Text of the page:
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The Blair Witch Project
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Anyone who has even the slightest trouble with insomnia after seeing a horror movie should stay away from The Blair Witch Project--this film will creep under your skin and stay there for days. Credit for the effectiveness of this mock documentary goes to filmmakers Daniel Myrick and Eduardo Sanchez, who armed three actors (Heather Donahue, Michael Williams, and Josh Leonard) with video equipment, camping supplies, and rough plot outlines. They then let the trio loose into the Maryland woods to improvise and shoot the entire film themselves as the filmmakers attempted to scare the crap out of them. Gimmicky, yes, but it worked--to the wildly successful tune of $130 million at the box office upon its initial release (the budget was a mere $40,000).
For those of you who were under a rock when it first hit the theaters, The Blair Witch Project tracks the doomed quest of three film students shooting a documentary on the Burkittsville, Maryland, legend of the Blair Witch. After filming some local yokels (and providing only scant background on the witch herself), the three, led by Heather (something of a witch herself), head into the woods for some on-location shooting. They're never seen again. What we see is a reconstruction of their "found" footage, edited to make a barely coherent narrative. After losing their way in the forest, whining soon gives way to real terror as the three find themselves stalked by unknown forces that leave piles of rocks outside their campsite and stick-figure art projects in the woods. (As Michael succinctly puts it, "No redneck is this clever!") The masterstroke of the film is that you never actually see what's menacing them; everything is implied, and there's no terror worse than that of the unknown. If you can wade through the tedious arguing--and the shaky, motion-sickness-inducing camerawork--you'll be rewarded with an oppressively sinister atmosphere and one of the most frightening denouements in horror-film history. Even after you take away the monstrous hype, The Blair Witch Project remains a genuine, effective original. --Mark Englehart
Curse of the Blair Witch
Are you wondering just exactly who the Blair Witch was? What the Burkittsville, Maryland, legend was all about? Or what exactly fascinated student filmmaker Heather and what possibly took her, Mike, and Josh from this earth? Get all your background questions answered by Curse of the Blair Witch, a one-stop-shopping "documentary" originally produced for the Sci-Fi Channel as a tie-in marketing tool. Entirely fictionalized, Curse of the Blair Witch focuses both on the past and the present, with copious info on the Blair Witch myth as well as on the disappearance of Heather, Josh, and Mike. As it turns out, the original witch was one Elly Kedward, who was accused in 1785 of taking blood from several children; she was subsequently banished to the harsh winter woods and left for dead. Her grisly and bloody legacy involves missing children, polluted water, disemboweled men, and a serial killer of children who claims to have been haunted by "an old woman ghost." Aside from some ineffective "newsreel" footage of the serial killer, all this intriguing information is presented convincingly and chillingly. Curse may in fact freak you out more than the movie, and it evokes the great, pulpy In Search Of series of the '70s, one of the prime inspirations for filmmakers Daniel Myrick and Eduardo Sanchez. News clips of the search for Heather, Josh, and Mike lend a vérité atmosphere to the proceedings, but shed little light on their mysterious disappearance or their characters. Basically, it's a tease to go see the movie. Still, The Blair Witch Project provided only ever-so-slight information on the legend that haunted the forest, so you'll want this cleverly constructed mock documentary to supplement your knowledge of the film. --Mark Englehart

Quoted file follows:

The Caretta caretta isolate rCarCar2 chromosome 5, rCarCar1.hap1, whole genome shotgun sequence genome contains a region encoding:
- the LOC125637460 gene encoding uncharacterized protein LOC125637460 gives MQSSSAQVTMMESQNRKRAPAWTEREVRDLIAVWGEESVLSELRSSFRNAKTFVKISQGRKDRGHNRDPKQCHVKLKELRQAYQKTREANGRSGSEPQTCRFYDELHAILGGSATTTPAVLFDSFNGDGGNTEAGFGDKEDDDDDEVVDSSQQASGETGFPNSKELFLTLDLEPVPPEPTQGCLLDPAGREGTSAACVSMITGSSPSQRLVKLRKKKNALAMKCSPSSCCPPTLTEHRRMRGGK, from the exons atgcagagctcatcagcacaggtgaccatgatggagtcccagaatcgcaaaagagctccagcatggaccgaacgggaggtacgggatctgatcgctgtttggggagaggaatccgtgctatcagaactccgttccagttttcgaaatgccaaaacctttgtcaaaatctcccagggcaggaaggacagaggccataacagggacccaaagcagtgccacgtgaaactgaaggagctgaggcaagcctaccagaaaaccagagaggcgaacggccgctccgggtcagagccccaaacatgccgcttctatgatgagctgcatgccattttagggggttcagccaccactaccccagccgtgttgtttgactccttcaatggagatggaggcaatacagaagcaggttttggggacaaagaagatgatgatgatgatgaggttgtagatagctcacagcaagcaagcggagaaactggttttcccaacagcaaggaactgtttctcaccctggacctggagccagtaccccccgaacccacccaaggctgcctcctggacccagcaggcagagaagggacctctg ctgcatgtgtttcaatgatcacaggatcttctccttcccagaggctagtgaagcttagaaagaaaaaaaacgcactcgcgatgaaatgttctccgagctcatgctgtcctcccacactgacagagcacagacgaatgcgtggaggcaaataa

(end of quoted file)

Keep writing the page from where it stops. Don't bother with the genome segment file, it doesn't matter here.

- Includes both the theatrical film, The Blair Witch Project, (87 min.) and the TV documentary, Curse of the Blair Witch (approx. 44 min.)
- "Newly discovered" footage
- Animated interactive menus
- DVD ROM features, exclusive web site access...to the map, excerpts from the dossier, excerpts from the comic book
Top Customer Reviews
If you bother to read through these almost 2,000 reviews, dating back to 1999, you will note that this difference in opinion has generated a number of "flame wars" amongst our reviewers here. Whoa, talk about striking an emotional chord for a lot of movie viewers and buffs. There simply are not that many films that seem to polarize like this film. And again, personally I think that is a good thing.